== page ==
• The DMV coordinated the Parent Supervised Driving Program and RoadReady app for parents and teens. This year theme is It Takes Two: Shared Expectations for Teens and Parents for Driving. The topic is aligned with the program’s effort to help motivate parents to expand their participation in the supervised driving process.
  • The Delaware Driver and Safety Education Association (DDSEA) is encouraging Delaware high schools to participate in Celebrate My Drive, powered by State Farm Insurance. The program brings added awareness to teen driver safety during National Teen Driver Safety Week. In addition, it offers participating schools the chance to compete for grant money ranging from $25,000-$100,000 by having their schools and communities vote online in recognition of the importance of keeping 2 eyes on the road and 2 hands on the wheel when driving.
  • The SmartDrive Foundation is conducting in school education programs such as their Driving With Intention program, PROMise program and Distraction & Reaction program. Each program is designed to educate young drivers to make the right decisions every time they are behind the wheel so they will never put anyone in harm’s way.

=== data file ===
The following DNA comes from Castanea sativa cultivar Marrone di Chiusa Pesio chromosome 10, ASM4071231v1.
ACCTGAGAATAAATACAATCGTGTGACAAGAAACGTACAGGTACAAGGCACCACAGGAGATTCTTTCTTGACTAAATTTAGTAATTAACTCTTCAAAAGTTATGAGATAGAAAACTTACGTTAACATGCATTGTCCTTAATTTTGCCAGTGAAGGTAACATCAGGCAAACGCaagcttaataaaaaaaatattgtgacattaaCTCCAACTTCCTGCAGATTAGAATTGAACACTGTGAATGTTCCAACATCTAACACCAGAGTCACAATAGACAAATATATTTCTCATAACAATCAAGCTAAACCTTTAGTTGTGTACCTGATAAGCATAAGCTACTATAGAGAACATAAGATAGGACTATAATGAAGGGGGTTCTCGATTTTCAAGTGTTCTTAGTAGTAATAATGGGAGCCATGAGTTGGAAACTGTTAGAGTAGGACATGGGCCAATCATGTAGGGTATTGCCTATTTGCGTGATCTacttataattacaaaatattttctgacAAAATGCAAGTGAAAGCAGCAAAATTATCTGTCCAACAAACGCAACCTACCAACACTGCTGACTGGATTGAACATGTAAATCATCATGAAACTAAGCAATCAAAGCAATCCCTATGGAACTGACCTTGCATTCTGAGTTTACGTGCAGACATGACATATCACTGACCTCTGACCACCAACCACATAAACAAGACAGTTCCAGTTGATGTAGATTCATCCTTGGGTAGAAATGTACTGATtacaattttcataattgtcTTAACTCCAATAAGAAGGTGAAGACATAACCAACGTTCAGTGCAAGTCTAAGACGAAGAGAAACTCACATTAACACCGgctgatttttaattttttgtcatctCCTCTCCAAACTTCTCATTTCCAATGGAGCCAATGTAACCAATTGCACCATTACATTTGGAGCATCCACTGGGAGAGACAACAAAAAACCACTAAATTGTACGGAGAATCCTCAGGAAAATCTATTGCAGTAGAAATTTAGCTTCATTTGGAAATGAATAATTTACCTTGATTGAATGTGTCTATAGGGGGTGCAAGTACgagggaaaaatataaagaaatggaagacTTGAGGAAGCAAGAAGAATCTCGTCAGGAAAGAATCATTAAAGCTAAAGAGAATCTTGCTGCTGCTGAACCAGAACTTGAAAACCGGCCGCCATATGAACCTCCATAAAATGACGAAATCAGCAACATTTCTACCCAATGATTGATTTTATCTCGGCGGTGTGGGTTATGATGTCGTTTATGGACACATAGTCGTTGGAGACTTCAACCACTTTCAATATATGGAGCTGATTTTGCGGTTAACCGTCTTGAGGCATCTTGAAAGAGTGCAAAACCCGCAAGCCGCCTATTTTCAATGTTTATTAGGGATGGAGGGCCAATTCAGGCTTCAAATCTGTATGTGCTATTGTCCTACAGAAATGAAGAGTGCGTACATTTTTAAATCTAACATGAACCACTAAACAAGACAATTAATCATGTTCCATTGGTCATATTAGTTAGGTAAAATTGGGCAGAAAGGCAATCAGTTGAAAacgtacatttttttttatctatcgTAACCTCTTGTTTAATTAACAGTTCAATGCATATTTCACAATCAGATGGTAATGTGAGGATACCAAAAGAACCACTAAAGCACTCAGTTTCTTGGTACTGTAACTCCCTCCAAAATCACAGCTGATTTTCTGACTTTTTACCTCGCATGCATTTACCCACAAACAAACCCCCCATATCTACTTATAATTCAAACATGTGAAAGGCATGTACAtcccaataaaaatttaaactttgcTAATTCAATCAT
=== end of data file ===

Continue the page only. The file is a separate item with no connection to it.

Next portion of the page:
• A subcommittee was created to update the driver’s education curriculum in Delaware high schools. The curriculum is being updated to meet the National Content Standards for driver’s education curriculum, meet the Common Core State Standards initiative and to include new traffic laws. The new curriculum will ensure continuity, measurement, and accountability for educators and novice teen drivers learning in Delaware.

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Commissioner Stewart Addresses Teen Driving Safety As Prom Season Approaches